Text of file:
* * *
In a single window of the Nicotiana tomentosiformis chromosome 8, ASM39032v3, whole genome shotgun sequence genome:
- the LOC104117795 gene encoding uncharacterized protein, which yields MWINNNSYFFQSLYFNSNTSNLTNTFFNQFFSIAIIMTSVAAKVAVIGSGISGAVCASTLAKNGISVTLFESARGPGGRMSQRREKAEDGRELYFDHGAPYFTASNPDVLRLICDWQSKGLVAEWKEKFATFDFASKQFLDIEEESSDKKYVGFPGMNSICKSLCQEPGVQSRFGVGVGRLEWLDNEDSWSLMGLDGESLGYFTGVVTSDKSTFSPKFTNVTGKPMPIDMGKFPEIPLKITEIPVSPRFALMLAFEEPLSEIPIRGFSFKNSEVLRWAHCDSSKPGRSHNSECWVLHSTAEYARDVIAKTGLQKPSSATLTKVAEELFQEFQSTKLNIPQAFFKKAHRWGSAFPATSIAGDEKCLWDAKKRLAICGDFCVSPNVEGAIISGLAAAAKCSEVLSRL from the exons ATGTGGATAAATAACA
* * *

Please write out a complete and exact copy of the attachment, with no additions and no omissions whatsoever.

In a single window of the Nicotiana tomentosiformis chromosome 8, ASM39032v3, whole genome shotgun sequence genome:
- the LOC104117795 gene encoding uncharacterized protein, which yields MWINNNSYFFQSLYFNSNTSNLTNTFFNQFFSIAIIMTSVAAKVAVIGSGISGAVCASTLAKNGISVTLFESARGPGGRMSQRREKAEDGRELYFDHGAPYFTASNPDVLRLICDWQSKGLVAEWKEKFATFDFASKQFLDIEEESSDKKYVGFPGMNSICKSLCQEPGVQSRFGVGVGRLEWLDNEDSWSLMGLDGESLGYFTGVVTSDKSTFSPKFTNVTGKPMPIDMGKFPEIPLKITEIPVSPRFALMLAFEEPLSEIPIRGFSFKNSEVLRWAHCDSSKPGRSHNSECWVLHSTAEYARDVIAKTGLQKPSSATLTKVAEELFQEFQSTKLNIPQAFFKKAHRWGSAFPATSIAGDEKCLWDAKKRLAICGDFCVSPNVEGAIISGLAAAAKCSEVLSRL from the exons ATGTGGATAAATAACA